[Show abstract][Hide abstract] ABSTRACT: Dilated cardiomyopathy (DCM) is a multifactorial disease characterized by left ventricular dilation that is associated with systolic dysfunction and increased action potential duration. The Kir2.x K(+) channels (encoded by KCNJ genes) regulate the inward rectifier current (IK1) contributing to the final repolarization in cardiac muscle. Here, we describe the transitions in the gene expression profiles of 4 KCNJ genes from healthy or dilated cardiomyopathic human hearts. In the healthy adult ventricles, KCNJ2, KCNJ12, and KCNJ4 (Kir2.1-2.3, respectively) genes were expressed at high levels, while expression of the KCNJ14 (Kir2.4) gene was low. In DCM ventricles, the levels of Kir2.1 and Kir2.3 were upregulated, but those of Kir2.2 channels were downregulated. Additionally, the expression of the DLG1 gene coding for the synapse-associated protein 97 (SAP97) anchoring molecule exhibited a 2-fold decline with increasing age in normal hearts, and it was robustly downregulated in young DCM patients. These adaptations could offer a new aspect for the explanation of the generally observed physiological and molecular alterations found in DCM.
Canadian Journal of Physiology and Pharmacology 08/2013; 91(8):648-56. DOI:10.1139/cjpp-2012-0413 · 1.77 Impact Factor
"TTX-sensitive Ca2+ current components have been identified in cardiac tissues under pathological conditions, such as in hypertrophied guinea pig or infarcted rat hearts [4,5]. TTX was shown to block L-type Ca2+ current in ventricular cardiomyocytes isolated from healthy dogs , i.e., in a preparation having electrophysiological properties most similar to those of human ventricular myocardium regarding the distribution and kinetic properties of transmembrane ion currents [7,8]. "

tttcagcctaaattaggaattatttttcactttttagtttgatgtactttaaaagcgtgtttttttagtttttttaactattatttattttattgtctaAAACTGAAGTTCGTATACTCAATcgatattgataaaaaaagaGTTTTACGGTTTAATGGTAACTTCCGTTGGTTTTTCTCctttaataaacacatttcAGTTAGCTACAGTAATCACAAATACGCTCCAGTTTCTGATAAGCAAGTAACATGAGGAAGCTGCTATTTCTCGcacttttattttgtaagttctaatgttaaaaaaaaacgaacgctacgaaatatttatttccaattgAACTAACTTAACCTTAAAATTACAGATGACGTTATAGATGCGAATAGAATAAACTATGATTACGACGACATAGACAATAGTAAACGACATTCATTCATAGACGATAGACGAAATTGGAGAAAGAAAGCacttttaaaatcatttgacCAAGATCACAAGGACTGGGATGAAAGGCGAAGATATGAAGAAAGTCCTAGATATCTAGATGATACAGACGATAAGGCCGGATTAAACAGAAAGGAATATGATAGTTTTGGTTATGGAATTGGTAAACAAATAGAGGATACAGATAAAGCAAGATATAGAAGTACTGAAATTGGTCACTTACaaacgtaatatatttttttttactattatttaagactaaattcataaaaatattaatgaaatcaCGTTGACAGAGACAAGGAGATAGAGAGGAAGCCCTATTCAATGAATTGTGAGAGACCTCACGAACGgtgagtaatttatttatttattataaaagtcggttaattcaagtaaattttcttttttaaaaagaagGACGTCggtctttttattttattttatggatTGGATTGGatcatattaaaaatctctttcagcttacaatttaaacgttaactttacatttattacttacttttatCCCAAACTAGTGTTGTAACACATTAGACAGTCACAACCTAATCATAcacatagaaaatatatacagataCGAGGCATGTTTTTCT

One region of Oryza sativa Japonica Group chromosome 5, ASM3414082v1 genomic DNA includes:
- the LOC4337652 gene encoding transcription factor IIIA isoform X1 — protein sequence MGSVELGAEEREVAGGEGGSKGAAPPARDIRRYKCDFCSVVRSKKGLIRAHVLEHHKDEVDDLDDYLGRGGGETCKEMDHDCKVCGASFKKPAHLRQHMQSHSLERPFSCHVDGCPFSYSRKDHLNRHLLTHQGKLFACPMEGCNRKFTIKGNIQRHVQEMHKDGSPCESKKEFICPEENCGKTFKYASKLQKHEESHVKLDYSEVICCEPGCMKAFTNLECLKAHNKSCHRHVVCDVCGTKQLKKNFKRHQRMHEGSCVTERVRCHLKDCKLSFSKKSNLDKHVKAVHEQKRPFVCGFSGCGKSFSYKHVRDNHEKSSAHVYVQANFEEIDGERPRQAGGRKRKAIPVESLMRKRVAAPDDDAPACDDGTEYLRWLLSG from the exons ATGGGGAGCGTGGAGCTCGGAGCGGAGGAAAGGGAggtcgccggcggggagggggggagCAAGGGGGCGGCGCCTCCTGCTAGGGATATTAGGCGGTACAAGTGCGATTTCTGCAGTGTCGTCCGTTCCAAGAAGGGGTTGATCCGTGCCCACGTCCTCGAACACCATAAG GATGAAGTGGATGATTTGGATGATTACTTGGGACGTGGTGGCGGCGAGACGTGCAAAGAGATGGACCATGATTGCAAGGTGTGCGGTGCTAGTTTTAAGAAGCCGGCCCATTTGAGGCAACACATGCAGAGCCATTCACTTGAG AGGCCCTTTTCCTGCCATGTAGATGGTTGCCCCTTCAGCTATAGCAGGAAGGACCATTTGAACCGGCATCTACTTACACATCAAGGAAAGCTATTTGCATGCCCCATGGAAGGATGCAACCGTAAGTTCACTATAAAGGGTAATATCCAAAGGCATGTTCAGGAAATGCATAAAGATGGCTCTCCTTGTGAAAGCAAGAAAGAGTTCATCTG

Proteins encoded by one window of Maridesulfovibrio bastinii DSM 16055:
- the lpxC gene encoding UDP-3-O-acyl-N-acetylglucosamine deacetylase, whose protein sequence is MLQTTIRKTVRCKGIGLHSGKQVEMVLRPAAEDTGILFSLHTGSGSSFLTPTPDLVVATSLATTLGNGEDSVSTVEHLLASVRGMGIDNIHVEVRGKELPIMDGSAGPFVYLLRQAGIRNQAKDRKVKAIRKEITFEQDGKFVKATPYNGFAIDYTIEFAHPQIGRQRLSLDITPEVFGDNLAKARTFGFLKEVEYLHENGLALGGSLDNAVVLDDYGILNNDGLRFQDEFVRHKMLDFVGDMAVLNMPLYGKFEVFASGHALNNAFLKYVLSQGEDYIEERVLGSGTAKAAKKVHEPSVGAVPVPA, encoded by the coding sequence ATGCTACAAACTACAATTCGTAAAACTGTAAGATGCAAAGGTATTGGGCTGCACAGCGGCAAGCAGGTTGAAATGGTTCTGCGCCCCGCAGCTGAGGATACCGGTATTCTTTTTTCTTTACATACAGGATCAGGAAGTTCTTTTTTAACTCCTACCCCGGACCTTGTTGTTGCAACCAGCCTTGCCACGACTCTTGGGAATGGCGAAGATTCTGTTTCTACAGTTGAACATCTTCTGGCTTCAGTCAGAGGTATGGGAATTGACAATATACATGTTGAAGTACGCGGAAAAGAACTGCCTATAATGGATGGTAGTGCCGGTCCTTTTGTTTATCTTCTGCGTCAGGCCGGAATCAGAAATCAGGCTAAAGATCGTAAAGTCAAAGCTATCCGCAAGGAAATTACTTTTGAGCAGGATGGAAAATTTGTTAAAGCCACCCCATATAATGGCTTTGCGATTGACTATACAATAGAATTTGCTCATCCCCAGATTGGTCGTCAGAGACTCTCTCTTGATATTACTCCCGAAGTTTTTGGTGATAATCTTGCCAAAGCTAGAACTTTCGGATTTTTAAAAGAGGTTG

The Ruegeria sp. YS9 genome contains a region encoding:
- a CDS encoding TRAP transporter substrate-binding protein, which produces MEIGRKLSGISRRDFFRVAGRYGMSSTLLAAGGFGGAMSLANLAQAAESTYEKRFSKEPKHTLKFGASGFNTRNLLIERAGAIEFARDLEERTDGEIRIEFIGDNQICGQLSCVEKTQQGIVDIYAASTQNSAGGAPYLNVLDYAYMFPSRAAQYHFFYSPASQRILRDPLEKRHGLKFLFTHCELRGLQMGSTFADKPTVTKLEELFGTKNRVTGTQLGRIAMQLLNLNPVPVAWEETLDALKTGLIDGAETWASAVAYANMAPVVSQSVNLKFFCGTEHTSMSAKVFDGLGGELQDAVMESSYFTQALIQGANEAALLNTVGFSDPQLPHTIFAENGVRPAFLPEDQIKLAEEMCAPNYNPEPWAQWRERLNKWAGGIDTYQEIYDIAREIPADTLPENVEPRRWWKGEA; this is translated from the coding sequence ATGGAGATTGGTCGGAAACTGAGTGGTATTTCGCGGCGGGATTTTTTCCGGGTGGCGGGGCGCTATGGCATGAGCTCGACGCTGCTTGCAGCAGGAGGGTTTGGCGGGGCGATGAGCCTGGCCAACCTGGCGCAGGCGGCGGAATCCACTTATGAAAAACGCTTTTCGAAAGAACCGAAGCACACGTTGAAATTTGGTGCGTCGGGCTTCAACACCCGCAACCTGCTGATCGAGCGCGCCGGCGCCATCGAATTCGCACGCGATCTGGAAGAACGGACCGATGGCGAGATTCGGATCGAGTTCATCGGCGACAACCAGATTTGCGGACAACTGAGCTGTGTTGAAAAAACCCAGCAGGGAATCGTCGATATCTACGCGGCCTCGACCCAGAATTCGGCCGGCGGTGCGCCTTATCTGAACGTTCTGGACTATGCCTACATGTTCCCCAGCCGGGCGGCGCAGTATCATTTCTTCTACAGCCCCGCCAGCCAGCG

[Show abstract][Hide abstract] ABSTRACT: Tetrodotoxin (TTX) is believed to be one of the most selective inhibitors of voltage-gated fast Na+ channels in excitable tissues. Recently, however, TTX has been shown to block L-type Ca2+ current (ICa) in canine cardiac cells. In the present study, the TTX-sensitivity of ICa was studied in isolated canine ventricular myocytes as a function of (1) channel phosphorylation, (2) extracellular pH and (3) the redox potential of the bathing medium using the whole cell voltage clamp technique. Fifty-five micromoles of TTX (IC50 value obtained under physiological conditions) caused 60% ± 2% inhibition of ICa in acidic (pH = 6.4), while only a 26% ± 2% block in alkaline (pH = 8.4) milieu. Similarly, the same concentration of TTX induced 62% ± 6% suppression of ICa in a reductant milieu (containing glutathione + ascorbic acid + dithiothreitol, 1 mM each), in contrast to the 31% ± 3% blockade obtained in the presence of a strong oxidant (100 μM H2O2). Phosphorylation of the channel protein (induced by 3 μM forskolin) failed to modify the inhibiting potency of TTX; an IC50 value of 50 ± 4 μM was found in forskolin. The results are in a good accordance with the predictions of our model, indicating that TTX binds, in fact, to the selectivity filter of cardiac L-type Ca channels.